Story in the Financial Times claims that department also investigated whether former adviser could be silenced in relation to breaches of contract or contravention of Official Secrets Act
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The Cabinet Office is actively investigating ways to stop Dominic Cummings from publishing further damaging information about his time in government – including examining whether he may have breached data-protection laws – but will not resort to the courts, according to reports.
Recent revelations from the former chief adviser to prime minister Boris Johnson have included WhatsApp transcripts suggesting the PM believed former health secretary Matt Hancock was “f***ing hopeless”.
Cummings’ unprecedented evidence to the joint Science and Technology Select Committee and Health and Social Care Select Committee inquiry into the government’s handling of the coronavirus pandemic also gave explosive insight on how the developing crisis was handled.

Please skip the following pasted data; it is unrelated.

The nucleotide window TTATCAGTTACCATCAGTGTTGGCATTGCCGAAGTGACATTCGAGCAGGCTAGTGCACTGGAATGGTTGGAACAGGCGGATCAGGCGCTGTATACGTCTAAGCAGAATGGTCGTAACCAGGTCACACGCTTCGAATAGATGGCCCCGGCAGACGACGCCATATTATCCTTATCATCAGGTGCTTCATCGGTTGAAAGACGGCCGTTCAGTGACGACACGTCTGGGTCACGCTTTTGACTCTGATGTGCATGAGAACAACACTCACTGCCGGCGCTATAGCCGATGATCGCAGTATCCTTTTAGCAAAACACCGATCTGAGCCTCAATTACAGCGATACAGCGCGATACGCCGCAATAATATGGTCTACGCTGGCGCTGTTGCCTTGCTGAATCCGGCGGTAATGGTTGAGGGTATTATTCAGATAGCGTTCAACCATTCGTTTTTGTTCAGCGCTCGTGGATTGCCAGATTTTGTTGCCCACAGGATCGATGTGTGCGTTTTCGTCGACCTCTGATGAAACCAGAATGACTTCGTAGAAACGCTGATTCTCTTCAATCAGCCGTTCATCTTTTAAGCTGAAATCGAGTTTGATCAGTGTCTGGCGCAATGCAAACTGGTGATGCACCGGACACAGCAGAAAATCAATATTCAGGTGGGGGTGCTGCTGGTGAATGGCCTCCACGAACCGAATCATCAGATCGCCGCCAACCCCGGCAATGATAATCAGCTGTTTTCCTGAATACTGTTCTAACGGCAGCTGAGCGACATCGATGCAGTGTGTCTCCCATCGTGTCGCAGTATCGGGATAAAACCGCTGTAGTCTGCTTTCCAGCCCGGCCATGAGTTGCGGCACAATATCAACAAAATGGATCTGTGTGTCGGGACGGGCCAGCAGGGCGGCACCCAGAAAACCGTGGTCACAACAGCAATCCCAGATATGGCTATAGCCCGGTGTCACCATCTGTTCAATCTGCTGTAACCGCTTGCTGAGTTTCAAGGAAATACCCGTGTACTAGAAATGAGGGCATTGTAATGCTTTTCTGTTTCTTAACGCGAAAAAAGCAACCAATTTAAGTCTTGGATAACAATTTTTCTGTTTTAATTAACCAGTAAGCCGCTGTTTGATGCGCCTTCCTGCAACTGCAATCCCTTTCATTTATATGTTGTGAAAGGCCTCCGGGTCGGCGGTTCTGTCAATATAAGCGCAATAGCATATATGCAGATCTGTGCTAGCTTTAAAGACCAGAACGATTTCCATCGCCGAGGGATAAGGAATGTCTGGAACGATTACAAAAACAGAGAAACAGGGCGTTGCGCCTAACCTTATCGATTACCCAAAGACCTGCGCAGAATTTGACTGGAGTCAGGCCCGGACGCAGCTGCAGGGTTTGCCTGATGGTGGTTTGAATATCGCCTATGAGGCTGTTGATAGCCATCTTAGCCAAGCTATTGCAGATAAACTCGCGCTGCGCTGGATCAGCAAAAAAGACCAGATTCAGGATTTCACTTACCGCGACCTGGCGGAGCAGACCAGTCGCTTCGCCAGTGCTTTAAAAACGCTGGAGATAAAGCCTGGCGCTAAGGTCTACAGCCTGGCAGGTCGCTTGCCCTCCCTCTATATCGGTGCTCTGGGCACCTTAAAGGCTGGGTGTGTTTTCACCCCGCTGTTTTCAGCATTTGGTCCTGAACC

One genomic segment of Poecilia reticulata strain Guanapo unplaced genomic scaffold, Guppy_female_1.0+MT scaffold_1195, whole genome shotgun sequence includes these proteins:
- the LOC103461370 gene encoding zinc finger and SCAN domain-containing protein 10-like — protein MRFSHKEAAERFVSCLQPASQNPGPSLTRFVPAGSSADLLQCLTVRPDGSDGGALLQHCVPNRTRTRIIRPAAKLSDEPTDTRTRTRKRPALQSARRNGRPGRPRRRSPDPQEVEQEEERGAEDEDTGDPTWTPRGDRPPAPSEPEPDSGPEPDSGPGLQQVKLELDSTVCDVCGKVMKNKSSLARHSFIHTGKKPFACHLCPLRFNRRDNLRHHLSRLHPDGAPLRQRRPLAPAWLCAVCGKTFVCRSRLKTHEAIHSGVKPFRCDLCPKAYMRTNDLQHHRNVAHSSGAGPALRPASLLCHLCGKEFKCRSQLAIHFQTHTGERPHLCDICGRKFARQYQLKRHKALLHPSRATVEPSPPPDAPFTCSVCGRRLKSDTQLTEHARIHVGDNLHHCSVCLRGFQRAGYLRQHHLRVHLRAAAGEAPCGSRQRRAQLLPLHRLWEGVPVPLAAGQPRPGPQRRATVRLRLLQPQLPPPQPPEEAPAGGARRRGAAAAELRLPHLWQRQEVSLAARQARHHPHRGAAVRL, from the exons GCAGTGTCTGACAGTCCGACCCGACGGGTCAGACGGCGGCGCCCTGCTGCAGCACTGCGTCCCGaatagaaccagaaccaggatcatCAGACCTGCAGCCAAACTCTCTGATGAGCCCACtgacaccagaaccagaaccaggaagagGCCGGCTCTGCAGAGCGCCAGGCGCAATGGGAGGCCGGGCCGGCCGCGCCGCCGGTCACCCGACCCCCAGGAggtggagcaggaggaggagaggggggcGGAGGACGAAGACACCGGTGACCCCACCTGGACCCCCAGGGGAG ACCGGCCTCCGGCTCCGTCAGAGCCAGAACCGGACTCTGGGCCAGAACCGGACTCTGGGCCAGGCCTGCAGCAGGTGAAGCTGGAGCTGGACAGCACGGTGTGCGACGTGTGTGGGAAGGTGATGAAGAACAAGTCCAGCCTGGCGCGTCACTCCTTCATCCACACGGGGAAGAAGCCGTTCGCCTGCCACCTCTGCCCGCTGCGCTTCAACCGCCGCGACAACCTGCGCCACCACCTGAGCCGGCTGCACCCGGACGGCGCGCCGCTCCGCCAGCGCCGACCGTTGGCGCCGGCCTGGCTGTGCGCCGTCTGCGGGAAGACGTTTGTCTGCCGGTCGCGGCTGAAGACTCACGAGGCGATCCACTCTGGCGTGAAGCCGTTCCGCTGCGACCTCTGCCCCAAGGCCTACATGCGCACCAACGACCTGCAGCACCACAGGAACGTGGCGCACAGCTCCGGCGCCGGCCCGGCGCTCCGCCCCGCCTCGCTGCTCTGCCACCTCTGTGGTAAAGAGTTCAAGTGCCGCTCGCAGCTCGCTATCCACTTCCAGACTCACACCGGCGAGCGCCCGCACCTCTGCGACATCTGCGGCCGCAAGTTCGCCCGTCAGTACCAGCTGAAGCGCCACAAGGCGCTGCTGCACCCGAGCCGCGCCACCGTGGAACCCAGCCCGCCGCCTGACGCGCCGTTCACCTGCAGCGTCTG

The Financial Times reported that four unnamed senior officials had told it that the Cabinet Office had explored what action could be taken against Cummings (pictured above with a police officer), who left government at the end of last year, with a view to stopping the release of further damaging information.
It said lines of inquiry included whether he had potentially breached his employment contract as a special adviser, the civil service code, General Data Protection Regulation legislation or the Official Secrets Act.
The last of these was reported by the FT to be the “only serious tool” government might have in any attempt to silence Cummings. The possibility of pursuing the former adviser for a potential breach of GDPR was compared to authorities going after Al Capone for tax evasion – the only crime of which the notorious gangster was ever convicted.
The FT said one well-placed civil servant had told it that conversations on how to deal with Cummings remained “active”, but another appeared to suggest that direct legal action had been ruled out.
The paper said one senior government figure acknowledged that trying to silence Cummings could be counterproductive.
“We could bring the whole force of the state down to bear on him, but where could that lead?” they said. “There is a strong body of thought that he would like to be in court and could reveal a load more damaging stuff under oath.”
The Cabinet Office told the FT that “it would be inappropriate to comment on individual staff matters”.
Cummings tweeted a list of questions asked by report co-author George Parker, who is political editor of the FT. He did not answer them.